Skalkottas' early works, most of which he wrote in Berlin, are lost, as are some of those written in Athens. The earliest of his works available to us today date from 1922–24; these are piano compositions as well as the orchestration of Cretan Feast by Dimitri Mitropoulos. Among the works written in Berlin are the sonata for solo violin, several works for piano, chamber music and some symphonic works. Although during the period 1931–34 Skalkottas did not compose anything, he resumed composing in Athens and continued until his death. His output comprised symphonic works (36 Greek Dances, the symphonic overture The Return of Ulysses, the fairy drama Mayday Spell, the Second Symphonic Suite, the ballet The Maiden and Death, works for wind orchestra and several concertos), chamber, vocal and instrumental works including the huge cycle of 32 Piano Pieces.
Besides his musical work, Skalkottas compiled an important theoretical work, consisting of several "musical articles", a Treatise on Orchestration, musical analyses, etc. Skalkottas soon shaped his personal features of musical writing so that any influence of his teachers was soon assimilated creatively in a manner of composition that is absolutely personal and recognizable.
Throughout his career Skalkottas remained faithful to the neo-classical ideals of Neue Sachlichkeit and 'absolute music' proclaimed in Europe in the 1925. Already in Berlin he was taking an interest in jazz and at the same time developing a very personal form of the twelve-note method, making use of not one but several tone-rows in a work and organizing these rows to define different thematic and harmonic areas. (For example, the Largo Sinfonico employs no less than 16 twelve-tone rows.) Like Schoenberg, he persistently cultivated classical forms (such as sonata, variations, suite), but his worklist is divided between atonal, twelve-tone and tonal works, all three categories spanning his entire composing career. Such apparent heterogeneity could have been intensified by a love of Greek folk music. The most striking example of his commitment to Greek folk music is the series of 36 Greek Dances composed for orchestra between 1931 and 1936, arranged for various different ensembles in the ensuing years and in part radically reorchestrated in 1948–49. About two-thirds of these dances are based on genuine Greek folk themes from different parts of the Greek mainland and islands, but the other third use material of Skalkottas's own composition in folk style.
Nevertheless, he remained sceptical of the attempts of his Greek contemporaries to integrate folk music into the modern symphonic style, and only juxtaposed and mixed folk, atonal and 12-note styles in a few works such as the incidental music to Christos Evelpides's 1943 fairy-tale drama Mayday Spell. Skalkottas was evidently reluctant to deploy the kind of structural and stylistic tensions that would have betrayed the integrationist ideals of his Schoenbergian inheritance. This could be seen (in terms of a comprehensive connecting impulse) as a link between the Second Viennese, Busoni, Stravinsky and Bartókian schools. Around 1945 he seems to have reappraised his aesthetic direction to some extent and written several works in a more conventionally tonal idiom - many of these have key signatures, for instance. Yet the general level of dissonance is not significantly lessened.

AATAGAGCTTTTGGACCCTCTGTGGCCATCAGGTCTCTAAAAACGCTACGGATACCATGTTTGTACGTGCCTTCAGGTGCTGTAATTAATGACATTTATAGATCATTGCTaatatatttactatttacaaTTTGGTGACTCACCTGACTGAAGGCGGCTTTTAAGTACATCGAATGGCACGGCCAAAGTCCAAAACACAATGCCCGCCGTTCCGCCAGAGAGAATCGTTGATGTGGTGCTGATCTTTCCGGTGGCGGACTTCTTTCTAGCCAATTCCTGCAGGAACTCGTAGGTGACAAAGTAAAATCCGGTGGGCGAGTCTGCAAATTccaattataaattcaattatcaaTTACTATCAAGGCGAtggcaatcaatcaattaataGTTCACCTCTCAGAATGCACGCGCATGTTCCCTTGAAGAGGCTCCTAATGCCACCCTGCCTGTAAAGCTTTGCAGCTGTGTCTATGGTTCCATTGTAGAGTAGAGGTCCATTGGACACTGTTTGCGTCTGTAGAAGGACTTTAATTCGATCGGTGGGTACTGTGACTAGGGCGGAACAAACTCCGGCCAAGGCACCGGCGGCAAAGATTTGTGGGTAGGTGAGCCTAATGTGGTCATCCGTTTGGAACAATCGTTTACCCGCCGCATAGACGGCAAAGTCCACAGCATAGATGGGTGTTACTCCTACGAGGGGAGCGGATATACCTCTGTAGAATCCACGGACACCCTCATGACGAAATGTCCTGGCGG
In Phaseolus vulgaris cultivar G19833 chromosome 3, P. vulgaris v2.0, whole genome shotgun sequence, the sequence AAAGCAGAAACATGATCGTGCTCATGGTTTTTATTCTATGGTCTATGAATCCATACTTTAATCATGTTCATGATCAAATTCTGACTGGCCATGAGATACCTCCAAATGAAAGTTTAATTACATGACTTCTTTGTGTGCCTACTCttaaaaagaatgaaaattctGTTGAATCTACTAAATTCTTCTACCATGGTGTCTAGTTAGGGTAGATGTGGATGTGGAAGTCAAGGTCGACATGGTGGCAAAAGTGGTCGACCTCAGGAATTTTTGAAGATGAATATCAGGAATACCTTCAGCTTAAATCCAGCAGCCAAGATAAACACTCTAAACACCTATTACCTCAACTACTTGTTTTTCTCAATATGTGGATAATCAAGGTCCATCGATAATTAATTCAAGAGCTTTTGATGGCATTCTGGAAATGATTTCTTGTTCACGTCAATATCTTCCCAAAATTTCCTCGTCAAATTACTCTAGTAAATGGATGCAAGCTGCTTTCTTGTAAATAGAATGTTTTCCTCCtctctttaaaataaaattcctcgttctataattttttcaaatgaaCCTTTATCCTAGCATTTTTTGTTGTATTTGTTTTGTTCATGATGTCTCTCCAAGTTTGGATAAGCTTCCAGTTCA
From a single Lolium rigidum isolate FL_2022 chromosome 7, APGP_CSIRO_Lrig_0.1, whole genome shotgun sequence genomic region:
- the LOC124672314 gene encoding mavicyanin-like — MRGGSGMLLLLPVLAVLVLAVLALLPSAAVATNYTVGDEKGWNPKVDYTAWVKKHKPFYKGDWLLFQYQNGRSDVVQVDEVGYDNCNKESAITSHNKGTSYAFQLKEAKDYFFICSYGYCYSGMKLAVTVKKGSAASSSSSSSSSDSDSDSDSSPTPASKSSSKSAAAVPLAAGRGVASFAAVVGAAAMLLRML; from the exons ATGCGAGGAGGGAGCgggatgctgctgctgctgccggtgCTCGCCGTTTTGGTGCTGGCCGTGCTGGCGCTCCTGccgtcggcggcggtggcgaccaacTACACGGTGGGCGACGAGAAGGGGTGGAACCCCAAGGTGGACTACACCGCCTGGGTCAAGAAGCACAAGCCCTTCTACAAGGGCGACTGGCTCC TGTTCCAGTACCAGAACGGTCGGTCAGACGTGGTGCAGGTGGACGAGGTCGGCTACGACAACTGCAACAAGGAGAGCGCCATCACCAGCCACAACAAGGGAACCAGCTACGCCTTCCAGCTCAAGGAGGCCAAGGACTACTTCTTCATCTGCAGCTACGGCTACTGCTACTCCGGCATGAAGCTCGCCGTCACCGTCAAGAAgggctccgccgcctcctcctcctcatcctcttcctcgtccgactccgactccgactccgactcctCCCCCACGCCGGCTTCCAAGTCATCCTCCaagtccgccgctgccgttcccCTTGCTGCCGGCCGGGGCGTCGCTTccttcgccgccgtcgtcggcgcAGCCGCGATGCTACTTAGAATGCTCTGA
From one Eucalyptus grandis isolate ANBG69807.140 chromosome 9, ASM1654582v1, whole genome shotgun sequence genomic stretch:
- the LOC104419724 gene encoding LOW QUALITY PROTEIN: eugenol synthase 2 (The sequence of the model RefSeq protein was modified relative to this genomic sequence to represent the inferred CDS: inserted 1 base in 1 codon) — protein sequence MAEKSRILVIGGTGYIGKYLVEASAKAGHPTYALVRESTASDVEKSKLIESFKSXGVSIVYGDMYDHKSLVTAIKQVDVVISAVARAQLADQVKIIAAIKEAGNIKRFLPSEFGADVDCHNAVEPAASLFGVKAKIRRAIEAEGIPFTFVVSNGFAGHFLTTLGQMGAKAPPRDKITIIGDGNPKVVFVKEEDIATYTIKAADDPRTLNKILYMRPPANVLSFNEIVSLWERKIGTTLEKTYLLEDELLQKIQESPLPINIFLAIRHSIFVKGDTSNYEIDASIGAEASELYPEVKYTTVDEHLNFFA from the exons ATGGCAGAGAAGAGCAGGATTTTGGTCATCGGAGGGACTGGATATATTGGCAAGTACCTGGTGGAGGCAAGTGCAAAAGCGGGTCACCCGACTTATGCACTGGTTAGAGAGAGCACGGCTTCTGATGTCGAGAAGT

It was only after his death that Skalkottas' music began to be played, published or critically estimated to a great extent, partly due to the efforts of friends and disciples such as John G. Papaioannou.
In 1988 a short documentary (60 mins) about his life and work was filmed with funding from the local authorities of Skalkottas' birthplace (the isle of Euboea) as well as the Greek Ministry of Culture.
Between the years 1998 and 2008, the Swedish record label BIS records released recordings of his works.
- Keller, Hans: 'Nikos Skalkottas: An Original Genius', in The Listener, no. 52/134, 9 December 1954, p. 1041
- Thornley, John. 2001. "Skalkottas, Nikos [Nikolaos]". The New Grove Dictionary of Music and Musicians, second edition, edited by Stanley Sadie and John Tyrrell. London: Macmillan Publishers.
- The Friends of Nikos Skalkottas's Music Society, official site (webarchive from 3 July 2010, accessed 25 April 2012)
- Feinberg-Skalkottas Society
- Article in the Greek newspaper Ta Nea (Greek)
- Free scores by Nikos Skalkottas at the International Music Score Library Project